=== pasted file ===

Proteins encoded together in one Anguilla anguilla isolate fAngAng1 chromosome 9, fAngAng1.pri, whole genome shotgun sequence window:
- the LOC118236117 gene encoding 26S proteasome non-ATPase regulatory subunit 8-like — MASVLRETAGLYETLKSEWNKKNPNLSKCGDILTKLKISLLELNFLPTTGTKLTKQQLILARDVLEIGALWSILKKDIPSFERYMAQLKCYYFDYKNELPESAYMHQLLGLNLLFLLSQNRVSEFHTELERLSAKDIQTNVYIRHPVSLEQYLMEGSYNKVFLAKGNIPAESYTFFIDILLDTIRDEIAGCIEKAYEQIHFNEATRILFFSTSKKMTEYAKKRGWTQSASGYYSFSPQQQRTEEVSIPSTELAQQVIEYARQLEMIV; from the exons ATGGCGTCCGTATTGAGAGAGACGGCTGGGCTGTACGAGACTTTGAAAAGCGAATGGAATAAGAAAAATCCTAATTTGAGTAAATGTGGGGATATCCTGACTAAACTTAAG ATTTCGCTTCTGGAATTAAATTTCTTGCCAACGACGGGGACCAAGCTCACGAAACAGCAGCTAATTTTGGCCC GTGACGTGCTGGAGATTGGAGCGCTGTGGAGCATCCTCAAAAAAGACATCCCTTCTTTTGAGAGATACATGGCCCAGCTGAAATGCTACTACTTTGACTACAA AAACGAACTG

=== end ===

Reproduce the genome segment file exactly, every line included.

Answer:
Proteins encoded together in one Anguilla anguilla isolate fAngAng1 chromosome 9, fAngAng1.pri, whole genome shotgun sequence window:
- the LOC118236117 gene encoding 26S proteasome non-ATPase regulatory subunit 8-like — MASVLRETAGLYETLKSEWNKKNPNLSKCGDILTKLKISLLELNFLPTTGTKLTKQQLILARDVLEIGALWSILKKDIPSFERYMAQLKCYYFDYKNELPESAYMHQLLGLNLLFLLSQNRVSEFHTELERLSAKDIQTNVYIRHPVSLEQYLMEGSYNKVFLAKGNIPAESYTFFIDILLDTIRDEIAGCIEKAYEQIHFNEATRILFFSTSKKMTEYAKKRGWTQSASGYYSFSPQQQRTEEVSIPSTELAQQVIEYARQLEMIV; from the exons ATGGCGTCCGTATTGAGAGAGACGGCTGGGCTGTACGAGACTTTGAAAAGCGAATGGAATAAGAAAAATCCTAATTTGAGTAAATGTGGGGATATCCTGACTAAACTTAAG ATTTCGCTTCTGGAATTAAATTTCTTGCCAACGACGGGGACCAAGCTCACGAAACAGCAGCTAATTTTGGCCC GTGACGTGCTGGAGATTGGAGCGCTGTGGAGCATCCTCAAAAAAGACATCCCTTCTTTTGAGAGATACATGGCCCAGCTGAAATGCTACTACTTTGACTACAA AAACGAACTG